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State of Delaware

Delaware, one of the middle United States, and, next to Rhode Island, the least in the Union, is bounded n. by Pennsylvania; e. by Delaware River and bay; s. and w. by Maryland. It is between 38° 29' and 39° 47' n. lat., and between 74° 56' and 75° 40 7 w. Ion., and between 1° 13 and 1° 57' e. from W. It is 92 miles long, and 23 broad, and contains 2,120 sq. ms., or 1,356,800 acres. The population in 1790, was 59,094; in 1800, 64,272; in 1810, 72,674; in 1820, 72,749; in 1830, 76,739; in 1840, 78,085: of which 2,605 were slaves; 29,259 were white males, 29,302 do. females, 8,626 free colored males, 8,293 do. females. Employed in agriculture, 16,015; in commerce, 467; in manufactures and trades, 4,060; navigating the ocean, 401; do. canals and rivers, 235; learned professions and engineers, 199.

This state is divided into three counties, which, with their population in 1840, and their capitals, are as follows;

County, Population, Capital

Kent, 19,872, Dover Sussex. 25,093, Georgetown
New Castle, 33,120, Wilmington and New Castle

These counties are divided into 24 hundreds.

Dover, situated on Jones's creek, 7 miles from its entrance into Delaware bay, is the seat of government.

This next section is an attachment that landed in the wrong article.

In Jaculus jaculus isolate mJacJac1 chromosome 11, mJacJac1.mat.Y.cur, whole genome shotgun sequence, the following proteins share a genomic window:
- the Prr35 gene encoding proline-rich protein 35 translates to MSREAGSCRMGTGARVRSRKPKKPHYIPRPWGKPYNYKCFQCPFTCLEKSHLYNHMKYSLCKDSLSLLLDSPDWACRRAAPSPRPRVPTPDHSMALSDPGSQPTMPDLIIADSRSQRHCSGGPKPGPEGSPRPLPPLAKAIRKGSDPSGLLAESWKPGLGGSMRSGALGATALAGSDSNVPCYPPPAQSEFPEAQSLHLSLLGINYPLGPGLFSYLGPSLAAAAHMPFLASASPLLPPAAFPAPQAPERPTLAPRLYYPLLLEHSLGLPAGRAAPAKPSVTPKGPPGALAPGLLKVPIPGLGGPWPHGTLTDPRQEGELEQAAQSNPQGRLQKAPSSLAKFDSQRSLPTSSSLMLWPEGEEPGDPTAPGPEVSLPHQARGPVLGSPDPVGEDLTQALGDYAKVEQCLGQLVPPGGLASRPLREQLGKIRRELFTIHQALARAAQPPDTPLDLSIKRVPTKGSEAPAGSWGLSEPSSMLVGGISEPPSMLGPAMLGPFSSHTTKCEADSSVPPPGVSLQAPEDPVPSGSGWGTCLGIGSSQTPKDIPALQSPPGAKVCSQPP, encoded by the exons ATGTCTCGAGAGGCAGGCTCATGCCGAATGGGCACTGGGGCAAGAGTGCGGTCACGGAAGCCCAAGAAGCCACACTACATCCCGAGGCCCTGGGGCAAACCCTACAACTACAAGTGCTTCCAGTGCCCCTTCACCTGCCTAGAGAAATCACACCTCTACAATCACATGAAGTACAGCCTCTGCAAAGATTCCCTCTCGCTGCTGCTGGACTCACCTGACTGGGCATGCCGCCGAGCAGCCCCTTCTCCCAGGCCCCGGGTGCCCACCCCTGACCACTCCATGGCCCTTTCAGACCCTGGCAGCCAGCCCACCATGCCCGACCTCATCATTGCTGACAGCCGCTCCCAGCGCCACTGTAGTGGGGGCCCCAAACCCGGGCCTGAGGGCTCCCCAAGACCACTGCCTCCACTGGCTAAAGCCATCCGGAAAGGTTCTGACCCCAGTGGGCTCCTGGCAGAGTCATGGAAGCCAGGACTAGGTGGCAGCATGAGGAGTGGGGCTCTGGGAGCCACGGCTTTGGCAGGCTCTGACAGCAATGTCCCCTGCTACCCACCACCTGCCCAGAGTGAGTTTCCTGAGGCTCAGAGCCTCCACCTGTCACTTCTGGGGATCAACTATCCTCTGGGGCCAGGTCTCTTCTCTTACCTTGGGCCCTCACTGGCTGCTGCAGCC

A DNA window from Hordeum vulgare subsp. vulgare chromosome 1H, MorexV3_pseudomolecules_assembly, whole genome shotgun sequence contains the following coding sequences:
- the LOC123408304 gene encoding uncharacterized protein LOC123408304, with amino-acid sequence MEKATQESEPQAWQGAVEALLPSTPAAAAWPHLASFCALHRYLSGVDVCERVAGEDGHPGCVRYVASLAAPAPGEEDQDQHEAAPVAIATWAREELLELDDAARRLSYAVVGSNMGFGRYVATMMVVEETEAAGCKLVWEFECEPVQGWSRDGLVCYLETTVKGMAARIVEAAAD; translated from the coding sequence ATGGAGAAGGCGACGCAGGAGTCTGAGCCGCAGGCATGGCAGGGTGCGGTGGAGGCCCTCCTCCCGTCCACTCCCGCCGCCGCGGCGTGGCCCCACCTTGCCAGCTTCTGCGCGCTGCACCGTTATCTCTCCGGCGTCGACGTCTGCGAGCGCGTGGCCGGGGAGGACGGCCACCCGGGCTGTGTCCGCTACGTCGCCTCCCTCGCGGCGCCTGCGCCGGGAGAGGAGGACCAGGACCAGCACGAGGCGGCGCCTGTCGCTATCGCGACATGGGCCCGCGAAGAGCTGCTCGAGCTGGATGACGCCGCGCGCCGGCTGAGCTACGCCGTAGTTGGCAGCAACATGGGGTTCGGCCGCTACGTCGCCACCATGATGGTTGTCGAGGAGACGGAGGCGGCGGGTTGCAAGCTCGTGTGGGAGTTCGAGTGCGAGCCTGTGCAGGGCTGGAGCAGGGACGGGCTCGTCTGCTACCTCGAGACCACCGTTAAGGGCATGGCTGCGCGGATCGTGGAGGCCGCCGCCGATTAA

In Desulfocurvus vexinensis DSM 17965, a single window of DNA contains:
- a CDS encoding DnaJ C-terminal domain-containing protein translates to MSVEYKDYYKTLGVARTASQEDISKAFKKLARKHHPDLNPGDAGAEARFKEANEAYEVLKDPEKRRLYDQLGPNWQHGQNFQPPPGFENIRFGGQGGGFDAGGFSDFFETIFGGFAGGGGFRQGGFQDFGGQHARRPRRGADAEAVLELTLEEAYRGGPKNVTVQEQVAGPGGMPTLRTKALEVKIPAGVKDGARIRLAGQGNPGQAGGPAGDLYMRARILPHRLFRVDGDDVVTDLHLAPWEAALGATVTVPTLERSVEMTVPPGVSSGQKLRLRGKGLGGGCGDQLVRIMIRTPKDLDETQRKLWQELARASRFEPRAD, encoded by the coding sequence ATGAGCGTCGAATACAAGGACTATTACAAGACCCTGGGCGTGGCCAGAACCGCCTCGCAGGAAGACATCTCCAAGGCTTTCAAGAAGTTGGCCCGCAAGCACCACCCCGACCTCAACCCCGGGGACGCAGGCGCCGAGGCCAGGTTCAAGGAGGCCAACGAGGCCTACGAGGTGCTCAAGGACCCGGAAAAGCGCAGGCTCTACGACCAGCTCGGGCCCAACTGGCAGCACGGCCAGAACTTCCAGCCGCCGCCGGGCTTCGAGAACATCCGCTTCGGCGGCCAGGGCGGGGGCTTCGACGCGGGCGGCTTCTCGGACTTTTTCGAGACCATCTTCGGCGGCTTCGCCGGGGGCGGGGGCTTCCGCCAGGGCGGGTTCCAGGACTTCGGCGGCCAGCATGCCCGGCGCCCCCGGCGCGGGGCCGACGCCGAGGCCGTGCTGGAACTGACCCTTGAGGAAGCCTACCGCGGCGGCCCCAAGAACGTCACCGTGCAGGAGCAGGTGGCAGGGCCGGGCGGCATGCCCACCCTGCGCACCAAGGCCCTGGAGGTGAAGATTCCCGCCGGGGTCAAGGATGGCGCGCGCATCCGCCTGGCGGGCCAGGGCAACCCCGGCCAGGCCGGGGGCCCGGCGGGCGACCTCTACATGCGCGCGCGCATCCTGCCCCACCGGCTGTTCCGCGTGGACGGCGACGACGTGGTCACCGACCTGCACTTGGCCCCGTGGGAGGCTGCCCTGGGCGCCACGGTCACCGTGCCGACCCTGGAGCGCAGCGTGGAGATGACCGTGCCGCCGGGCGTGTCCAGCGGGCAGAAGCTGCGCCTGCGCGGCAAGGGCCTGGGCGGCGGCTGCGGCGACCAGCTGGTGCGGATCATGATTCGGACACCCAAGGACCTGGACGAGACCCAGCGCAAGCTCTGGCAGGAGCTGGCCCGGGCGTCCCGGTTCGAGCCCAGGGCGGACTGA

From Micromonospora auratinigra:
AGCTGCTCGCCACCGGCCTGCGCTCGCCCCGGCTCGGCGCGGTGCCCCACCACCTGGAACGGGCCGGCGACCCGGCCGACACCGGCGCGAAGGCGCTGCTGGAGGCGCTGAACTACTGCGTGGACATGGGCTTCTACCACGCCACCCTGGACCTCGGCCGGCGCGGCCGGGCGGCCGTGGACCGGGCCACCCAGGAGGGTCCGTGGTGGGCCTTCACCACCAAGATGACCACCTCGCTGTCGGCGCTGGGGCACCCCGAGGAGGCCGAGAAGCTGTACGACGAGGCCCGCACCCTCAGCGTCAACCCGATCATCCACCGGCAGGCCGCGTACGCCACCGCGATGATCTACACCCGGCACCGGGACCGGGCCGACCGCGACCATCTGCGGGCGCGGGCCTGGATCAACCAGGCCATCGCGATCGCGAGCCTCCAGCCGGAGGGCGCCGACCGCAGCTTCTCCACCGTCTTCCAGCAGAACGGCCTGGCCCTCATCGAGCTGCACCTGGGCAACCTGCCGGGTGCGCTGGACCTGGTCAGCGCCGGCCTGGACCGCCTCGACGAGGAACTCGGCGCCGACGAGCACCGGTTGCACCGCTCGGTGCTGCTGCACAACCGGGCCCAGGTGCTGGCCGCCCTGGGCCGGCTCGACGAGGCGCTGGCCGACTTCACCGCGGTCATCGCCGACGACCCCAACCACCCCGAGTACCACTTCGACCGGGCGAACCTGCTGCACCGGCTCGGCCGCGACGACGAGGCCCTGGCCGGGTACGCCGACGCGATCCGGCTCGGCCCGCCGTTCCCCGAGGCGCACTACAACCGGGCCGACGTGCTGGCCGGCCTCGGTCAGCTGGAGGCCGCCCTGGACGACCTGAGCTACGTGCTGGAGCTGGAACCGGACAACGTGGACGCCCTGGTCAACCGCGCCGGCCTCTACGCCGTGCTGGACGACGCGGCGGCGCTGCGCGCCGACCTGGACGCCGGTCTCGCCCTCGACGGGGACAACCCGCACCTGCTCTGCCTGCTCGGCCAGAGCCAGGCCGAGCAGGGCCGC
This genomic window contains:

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The lower part of this state is very level. The northern part is moderately hilly and rough, and
some of the heights are commanding. An elevated table land, toward its western border, passes through the state, dividing the waters which fall into the Chesapeake, from those which fall into Delaware bay; it contains a chain of swamps, from which the principal streams take their rise; some flowing w. to the Chesapeake, and others K. to the Delaware. The soil in the n. is a strong clay; in the middle it is mixed with sand; and in the s. part, the sand predominates. In the neighborhood of Delaware river, the soil is rich and productive, but becomes less so toward the swamps in the w. The principal productions are wheat, of a superior quality, Indian corn, rye, barley, oats, flax, buckwheat, and potatoes. The southern part affords some fine grazing land; and from a cypress swamp on Indian river, 12 miles long from N. to s., and 6 miles broad from e. to w., large quantities of timber are exported. Wheat is the principal article of export, and the Brandywine mills, in the neighborhood of Wilmington, are among the finest in the United States.

In this state there were in 1840, 14,421 horses and mules, 53,833 neat cattle, 39,247 sheep, 74,229 swine; poultry valued at $47,265. There were produced 315,165 bush, of wheat, 5,260 of barley, 927,405 of oats, 33,546 of rye, 1 1.299 of buckwheat, 2,099,359 of Indian corn, 64,404 pounds of wool, 200,712 bush, of potatoes, 22,483 tons of hay, 1,458 pounds of silk cocoons. The products of the dairy amounted to $113,828, and of the orchard to $28,211.